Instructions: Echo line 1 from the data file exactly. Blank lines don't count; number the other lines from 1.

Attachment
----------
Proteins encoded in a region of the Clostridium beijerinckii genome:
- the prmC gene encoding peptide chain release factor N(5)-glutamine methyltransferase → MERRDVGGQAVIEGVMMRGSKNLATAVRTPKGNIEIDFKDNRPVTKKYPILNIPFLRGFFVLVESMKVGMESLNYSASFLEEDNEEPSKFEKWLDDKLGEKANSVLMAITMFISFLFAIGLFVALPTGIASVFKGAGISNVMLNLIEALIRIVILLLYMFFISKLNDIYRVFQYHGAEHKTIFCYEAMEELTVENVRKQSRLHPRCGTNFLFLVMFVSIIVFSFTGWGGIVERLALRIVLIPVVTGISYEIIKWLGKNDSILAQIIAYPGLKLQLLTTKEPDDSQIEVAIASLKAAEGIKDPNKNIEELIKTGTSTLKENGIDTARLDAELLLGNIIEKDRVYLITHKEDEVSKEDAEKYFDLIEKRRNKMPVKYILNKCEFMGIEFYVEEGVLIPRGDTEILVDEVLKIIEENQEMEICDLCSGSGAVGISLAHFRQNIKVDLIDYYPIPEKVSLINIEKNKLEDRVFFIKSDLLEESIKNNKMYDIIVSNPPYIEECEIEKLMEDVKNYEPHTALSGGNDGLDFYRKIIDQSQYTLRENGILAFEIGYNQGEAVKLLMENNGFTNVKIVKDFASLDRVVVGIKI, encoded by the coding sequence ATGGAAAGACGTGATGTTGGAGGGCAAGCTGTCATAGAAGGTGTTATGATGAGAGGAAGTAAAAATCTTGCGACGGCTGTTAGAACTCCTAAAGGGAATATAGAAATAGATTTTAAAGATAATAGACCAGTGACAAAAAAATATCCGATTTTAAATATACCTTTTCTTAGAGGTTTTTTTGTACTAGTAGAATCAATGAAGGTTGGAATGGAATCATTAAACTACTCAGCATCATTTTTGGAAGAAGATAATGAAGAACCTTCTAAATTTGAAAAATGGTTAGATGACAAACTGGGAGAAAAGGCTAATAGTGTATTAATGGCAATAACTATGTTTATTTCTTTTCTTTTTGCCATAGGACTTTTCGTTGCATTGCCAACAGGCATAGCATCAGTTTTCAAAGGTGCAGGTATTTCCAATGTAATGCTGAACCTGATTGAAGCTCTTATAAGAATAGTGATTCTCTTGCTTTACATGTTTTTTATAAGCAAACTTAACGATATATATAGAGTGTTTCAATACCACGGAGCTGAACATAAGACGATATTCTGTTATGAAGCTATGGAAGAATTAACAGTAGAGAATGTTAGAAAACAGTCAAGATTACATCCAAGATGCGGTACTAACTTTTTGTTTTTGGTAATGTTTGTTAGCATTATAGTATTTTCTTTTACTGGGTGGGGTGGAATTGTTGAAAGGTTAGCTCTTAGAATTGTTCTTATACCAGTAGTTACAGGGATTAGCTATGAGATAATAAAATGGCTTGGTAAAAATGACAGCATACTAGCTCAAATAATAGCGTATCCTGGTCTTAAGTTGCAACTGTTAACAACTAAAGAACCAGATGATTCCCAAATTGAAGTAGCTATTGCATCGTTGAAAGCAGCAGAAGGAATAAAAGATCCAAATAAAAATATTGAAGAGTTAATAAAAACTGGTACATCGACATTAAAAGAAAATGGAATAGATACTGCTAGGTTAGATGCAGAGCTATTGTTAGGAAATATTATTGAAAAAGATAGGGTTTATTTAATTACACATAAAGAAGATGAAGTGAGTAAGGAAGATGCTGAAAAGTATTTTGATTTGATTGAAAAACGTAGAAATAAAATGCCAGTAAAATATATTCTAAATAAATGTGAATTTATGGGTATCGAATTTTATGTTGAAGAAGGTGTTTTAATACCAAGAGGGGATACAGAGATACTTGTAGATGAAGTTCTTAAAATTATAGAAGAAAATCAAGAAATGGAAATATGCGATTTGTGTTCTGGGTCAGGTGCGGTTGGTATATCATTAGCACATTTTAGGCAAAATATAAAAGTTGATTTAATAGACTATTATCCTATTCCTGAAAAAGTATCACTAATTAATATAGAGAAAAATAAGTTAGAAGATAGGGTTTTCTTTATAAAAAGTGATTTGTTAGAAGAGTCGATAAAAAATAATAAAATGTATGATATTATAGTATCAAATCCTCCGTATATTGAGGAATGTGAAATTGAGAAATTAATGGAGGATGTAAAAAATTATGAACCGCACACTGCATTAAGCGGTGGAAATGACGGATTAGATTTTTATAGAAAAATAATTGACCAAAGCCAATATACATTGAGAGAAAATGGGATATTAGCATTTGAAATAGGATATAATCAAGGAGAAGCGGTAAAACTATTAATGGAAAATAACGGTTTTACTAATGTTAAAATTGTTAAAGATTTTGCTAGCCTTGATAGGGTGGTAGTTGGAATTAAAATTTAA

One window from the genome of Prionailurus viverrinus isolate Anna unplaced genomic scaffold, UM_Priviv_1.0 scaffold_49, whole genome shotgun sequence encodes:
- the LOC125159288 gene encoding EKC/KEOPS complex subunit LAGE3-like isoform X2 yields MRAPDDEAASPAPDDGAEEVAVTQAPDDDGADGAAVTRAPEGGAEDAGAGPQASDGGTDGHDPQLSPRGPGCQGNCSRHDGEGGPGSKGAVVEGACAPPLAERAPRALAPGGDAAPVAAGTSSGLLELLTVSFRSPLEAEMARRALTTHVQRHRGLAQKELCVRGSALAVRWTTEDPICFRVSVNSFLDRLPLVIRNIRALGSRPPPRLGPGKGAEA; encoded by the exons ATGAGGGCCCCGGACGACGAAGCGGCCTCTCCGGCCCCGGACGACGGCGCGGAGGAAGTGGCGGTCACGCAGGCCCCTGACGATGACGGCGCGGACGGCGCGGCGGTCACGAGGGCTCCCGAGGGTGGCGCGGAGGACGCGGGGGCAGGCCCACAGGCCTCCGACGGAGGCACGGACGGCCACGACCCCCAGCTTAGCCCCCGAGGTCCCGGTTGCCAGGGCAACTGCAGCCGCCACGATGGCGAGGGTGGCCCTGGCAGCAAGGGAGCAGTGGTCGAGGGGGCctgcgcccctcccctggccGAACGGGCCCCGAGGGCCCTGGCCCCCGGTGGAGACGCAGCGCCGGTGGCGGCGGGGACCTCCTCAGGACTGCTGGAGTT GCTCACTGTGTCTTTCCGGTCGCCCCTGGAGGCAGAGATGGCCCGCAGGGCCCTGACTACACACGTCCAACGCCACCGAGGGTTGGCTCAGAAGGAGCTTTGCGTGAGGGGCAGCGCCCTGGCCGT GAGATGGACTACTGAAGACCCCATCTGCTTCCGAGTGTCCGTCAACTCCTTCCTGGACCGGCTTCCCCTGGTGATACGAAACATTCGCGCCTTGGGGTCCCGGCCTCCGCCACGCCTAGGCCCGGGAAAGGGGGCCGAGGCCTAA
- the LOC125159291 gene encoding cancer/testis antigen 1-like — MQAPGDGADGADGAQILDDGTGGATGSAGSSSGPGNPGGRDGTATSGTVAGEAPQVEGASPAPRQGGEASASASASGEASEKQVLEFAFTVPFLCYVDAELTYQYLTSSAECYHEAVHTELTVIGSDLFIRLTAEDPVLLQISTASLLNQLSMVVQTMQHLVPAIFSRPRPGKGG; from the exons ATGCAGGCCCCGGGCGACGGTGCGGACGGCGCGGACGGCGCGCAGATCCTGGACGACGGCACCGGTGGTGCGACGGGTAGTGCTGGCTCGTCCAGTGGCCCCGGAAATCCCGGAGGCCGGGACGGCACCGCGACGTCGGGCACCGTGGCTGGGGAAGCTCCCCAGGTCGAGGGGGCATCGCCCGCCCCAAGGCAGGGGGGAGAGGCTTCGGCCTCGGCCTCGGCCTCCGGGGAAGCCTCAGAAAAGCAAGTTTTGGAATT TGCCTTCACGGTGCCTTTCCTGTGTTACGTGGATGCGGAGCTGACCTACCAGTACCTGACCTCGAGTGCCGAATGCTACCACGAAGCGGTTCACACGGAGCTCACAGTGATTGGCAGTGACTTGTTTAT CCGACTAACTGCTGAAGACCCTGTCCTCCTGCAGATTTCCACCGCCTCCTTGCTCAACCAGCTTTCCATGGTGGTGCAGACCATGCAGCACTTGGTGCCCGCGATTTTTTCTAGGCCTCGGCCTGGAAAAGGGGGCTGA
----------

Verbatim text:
Proteins encoded in a region of the Clostridium beijerinckii genome: